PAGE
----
They will drop a bit, until the voltage drops below whatever threshold is set. Mine does this too, until the revs get down to about 800, then you can hear the surge as the throttle is opened slightly
    – Rory Alsop
    Commented Jan 3, 2013 at 9:40
  • 1
    Ah, that's the interesting, thanks. The only things I've pushed very hard electrically are old non-FI engines, so it was all moot.
    – Dan
    Commented Jan 3, 2013 at 9:46
  • 2
    I forgot to add, is that not a by product of the engine preventing a stall rather than trying to increase electrical output?
    – Dan
    Commented Jan 3, 2013 at 11:10
  • It's a bit of both really:-)
    – Rory Alsop
    Commented Jan 3, 2013 at 15:45

I have a couple concerns with your plan. These types of lamps (bulbs) are fragile. If it is mounted to your rollbar there is a good chance it will be broken if you do any type of off roading. The most effecient means of powering extra lights is the 12volts of the Jeep. Because of losses in the inverter you will use more power than an equivilent 12v light. This means you will get more light for the same electrical load. I would compare the lumen output of some offroad halogen, highoutput LED and HID lights, then do a cost per lumen comparison. From what I have been able to find it is like comparing apples to oranges, no one uses the same standard when giving specification. Some list only watts (power used), or the color spectrum etc. I would check with some brands in your price range and contact their customer service and ask how many lumens the light puts out. This will at least give something to compare.

  • That is true. But the home depot light that I would like to install cost about $6... for the housing, reflector, and bulb. I did give some thought to the filament possibly braking when I'm 4 wheeling. I only go 4 wheeling for recreation so I can just take the light out when I do that.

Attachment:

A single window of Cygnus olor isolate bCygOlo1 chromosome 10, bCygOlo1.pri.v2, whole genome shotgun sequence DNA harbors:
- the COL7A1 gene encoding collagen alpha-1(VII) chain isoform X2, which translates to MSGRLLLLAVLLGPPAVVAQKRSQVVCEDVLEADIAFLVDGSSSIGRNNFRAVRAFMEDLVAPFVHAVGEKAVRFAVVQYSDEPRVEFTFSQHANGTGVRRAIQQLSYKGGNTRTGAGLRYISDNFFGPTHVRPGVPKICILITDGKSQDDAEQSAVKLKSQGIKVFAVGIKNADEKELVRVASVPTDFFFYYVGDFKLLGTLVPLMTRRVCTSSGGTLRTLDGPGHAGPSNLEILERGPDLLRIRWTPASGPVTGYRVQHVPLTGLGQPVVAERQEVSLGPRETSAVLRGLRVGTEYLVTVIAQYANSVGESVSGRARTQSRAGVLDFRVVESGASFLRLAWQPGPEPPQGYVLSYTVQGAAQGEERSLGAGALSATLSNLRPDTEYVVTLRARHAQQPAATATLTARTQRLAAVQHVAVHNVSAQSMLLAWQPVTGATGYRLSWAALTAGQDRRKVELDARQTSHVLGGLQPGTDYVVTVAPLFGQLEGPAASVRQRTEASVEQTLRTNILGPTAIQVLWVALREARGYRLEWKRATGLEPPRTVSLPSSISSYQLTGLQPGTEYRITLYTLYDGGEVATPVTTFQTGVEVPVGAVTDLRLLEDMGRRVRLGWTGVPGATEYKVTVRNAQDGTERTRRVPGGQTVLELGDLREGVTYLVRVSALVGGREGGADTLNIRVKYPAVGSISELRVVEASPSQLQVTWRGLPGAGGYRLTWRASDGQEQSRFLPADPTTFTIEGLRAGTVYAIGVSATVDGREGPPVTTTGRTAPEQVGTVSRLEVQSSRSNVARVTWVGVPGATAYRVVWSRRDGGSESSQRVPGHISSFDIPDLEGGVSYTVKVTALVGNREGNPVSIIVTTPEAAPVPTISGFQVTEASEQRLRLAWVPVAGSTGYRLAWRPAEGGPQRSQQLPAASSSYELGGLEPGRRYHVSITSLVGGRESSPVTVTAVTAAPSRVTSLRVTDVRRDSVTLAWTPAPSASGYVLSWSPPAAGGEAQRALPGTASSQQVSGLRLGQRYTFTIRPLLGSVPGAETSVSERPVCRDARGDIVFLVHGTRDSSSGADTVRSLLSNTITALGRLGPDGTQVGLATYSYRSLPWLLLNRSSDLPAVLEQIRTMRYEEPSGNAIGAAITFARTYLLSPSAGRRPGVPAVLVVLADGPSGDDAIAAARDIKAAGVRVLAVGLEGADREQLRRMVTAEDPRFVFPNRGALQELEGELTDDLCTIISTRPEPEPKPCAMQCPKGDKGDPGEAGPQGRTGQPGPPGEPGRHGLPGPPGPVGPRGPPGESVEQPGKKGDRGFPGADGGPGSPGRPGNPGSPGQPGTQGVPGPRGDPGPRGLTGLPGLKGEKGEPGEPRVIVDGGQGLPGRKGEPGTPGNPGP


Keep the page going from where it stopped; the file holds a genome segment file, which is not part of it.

– Sponge Bob
    Commented Jan 3, 2013 at 22:23
  • Filaments are relatively strong when not powered, weaker (due to being incandescently hot) when powered. He probably won't be going off-road with a big light on in the bed of the truck, so I think it is fine. Halogen lamps actually have much thicker filaments than a standard bulb (draw more current and run hotter), so they are very tough. The "halogen" part is pressurized gas that prevents the filament from burning up, which it would in a vacuum because it is thick and draws a lot of current --> gets really hot --> melts or explodes.
    – user15009
    Commented Jun 29, 2016 at 2:14
  • If incandescent lamps are that fragile why are they used everywhere on a car? Headlights, interior, rear, brakelights, indicators, fog lights. All incandescent on most cars. Point is, the accelerations you can achieve through rough driving are in the order of +/-1g and at low frequencies. No problem for the bulbs. Virbrations may be more of a problem, e.g. if you bolted the bulb to the engine for whatever reason.
    – JimmyB
    Commented Nov 9, 2016 at 14:45